Pelvic Pain

Pelvic Pain Specialist
Pelvic pain stems from any number of conditions, including problems with reproductive, urinary, or digestive issues. Though often not due to a single cause, the medical professionals at Gemini OBGYN in Pembroke Pines and Weston, Florida, are experts in diagnosis. If you’re having problems with pelvic pain, call for an appointment today.

Pelvic Pain Q & A

What is pelvic pain and what other symptoms does it present?

Pelvic pain occurs anywhere between the hips and below the bellybutton. When it lasts longer than 6 months, whether continuously or intermittently, it’s referred to as chronic pelvic pain. It may be a condition on its own, a symptom of another disease, or it may occur as a cumulation of several conditions. Sometimes it’s difficult to identify a single cause for the pain.

The location of pain may not be focused, and may be felt through the pelvic region. Symptoms may be described as:

  •         Dull and aching or sharp and cramp-like pain
  •         Pain that’s steady and constant
  •         Pain that’s intermittent or varying
  •         Pressure deep within the pelvis area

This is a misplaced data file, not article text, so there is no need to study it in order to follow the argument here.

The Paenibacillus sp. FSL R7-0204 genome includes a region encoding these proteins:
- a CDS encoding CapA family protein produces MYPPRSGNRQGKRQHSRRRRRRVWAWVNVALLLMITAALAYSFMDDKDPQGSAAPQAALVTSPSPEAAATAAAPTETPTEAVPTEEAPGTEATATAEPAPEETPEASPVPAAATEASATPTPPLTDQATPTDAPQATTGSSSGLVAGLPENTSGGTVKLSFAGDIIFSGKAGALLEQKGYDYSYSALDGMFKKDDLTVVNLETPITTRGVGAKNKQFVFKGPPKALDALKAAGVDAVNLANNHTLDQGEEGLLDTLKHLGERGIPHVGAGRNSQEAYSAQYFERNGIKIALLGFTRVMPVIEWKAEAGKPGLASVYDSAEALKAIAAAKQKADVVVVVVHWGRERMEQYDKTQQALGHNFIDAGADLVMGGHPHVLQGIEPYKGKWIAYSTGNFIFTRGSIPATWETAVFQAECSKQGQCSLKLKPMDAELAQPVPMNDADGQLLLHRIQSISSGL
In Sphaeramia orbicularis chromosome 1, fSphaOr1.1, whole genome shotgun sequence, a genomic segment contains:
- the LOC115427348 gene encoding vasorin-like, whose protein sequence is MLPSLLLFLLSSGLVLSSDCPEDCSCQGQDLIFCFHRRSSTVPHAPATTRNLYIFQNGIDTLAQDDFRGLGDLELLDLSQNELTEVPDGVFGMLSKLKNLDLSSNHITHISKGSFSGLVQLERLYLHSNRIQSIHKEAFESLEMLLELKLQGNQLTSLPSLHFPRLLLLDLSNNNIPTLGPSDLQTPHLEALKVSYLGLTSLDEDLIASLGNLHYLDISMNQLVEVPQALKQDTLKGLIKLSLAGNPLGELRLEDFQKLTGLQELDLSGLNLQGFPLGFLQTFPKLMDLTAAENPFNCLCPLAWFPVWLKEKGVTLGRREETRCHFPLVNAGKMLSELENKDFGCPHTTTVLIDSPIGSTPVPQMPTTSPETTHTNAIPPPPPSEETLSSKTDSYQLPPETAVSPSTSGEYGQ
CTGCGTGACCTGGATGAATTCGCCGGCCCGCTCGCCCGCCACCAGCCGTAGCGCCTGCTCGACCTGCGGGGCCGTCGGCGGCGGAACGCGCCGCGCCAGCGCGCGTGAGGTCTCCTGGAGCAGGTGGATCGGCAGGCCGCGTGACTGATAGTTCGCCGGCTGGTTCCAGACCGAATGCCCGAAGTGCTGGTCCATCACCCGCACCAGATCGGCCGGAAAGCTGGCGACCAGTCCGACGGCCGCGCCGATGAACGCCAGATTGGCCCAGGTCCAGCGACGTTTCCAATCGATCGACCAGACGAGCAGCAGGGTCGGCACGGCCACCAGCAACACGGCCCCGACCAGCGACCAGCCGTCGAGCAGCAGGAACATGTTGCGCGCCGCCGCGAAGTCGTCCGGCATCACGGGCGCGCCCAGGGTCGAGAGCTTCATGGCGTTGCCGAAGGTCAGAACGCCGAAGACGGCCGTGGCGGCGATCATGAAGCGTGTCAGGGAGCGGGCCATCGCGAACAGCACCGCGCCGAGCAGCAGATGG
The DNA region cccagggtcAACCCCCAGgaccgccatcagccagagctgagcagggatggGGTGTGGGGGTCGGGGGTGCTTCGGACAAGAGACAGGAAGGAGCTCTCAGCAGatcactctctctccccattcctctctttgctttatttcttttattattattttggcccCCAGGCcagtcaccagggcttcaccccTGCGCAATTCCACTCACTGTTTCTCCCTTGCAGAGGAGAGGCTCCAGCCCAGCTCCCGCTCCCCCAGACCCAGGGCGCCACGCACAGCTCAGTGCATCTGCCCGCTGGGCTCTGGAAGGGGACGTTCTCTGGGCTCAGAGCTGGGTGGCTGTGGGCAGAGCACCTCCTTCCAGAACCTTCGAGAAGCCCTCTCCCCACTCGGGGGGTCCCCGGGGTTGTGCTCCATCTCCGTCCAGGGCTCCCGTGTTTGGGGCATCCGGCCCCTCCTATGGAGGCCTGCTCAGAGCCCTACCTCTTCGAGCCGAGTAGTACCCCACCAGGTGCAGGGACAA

•         Pain occurring during intercourse, bowel movements, or urination
  •         Pain that’s aggravated by either sitting or standing for long periods, but usually relieved when lying down

What causes pelvic pain?

Usually, chronic pelvic pain is complex and it can have multiple causes. Other times it may be related to a single cause. Depression, emotional distress, and chronic stress are a few psychological factors that may contribute to pelvic pain. Physical causes may include:

  •         Endometriosis
  •         Tension in pelvic muscles
  •         Breakdown or straining of pelvic connective tissue
  •         Chronic pelvic inflammatory disease
  •         Ovarian cysts
  •         Fibroids
  •         Irritable bowel syndrome
  •         Interstitial cystitis

How is pelvic pain treated?

Doctors may prescribe medications to help ease pelvic pain. Over-the-counter or prescription pain relief may manage pain, but will provide little in the way of solving the problem. When pelvic pain seems tied to a woman’s menstrual cycle, hormone treatments may be effective. If infection is the source, antibiotics may clear up pelvic pain. Certain antidepressants have pain-relieving effects as well as mood-altering abilities, and these can sometimes reduce pelvic pain even in women without depression issues.

When specific points of origin for pelvic pain are identified, the doctor may inject long-acting, local anesthetics into those spots. Seeing a physical therapist for exercises and treatments may be effective in helping chronic pain stemming from soft tissue performance. If the doctor finds a problem that requires surgery, that may remove the source of the pain.

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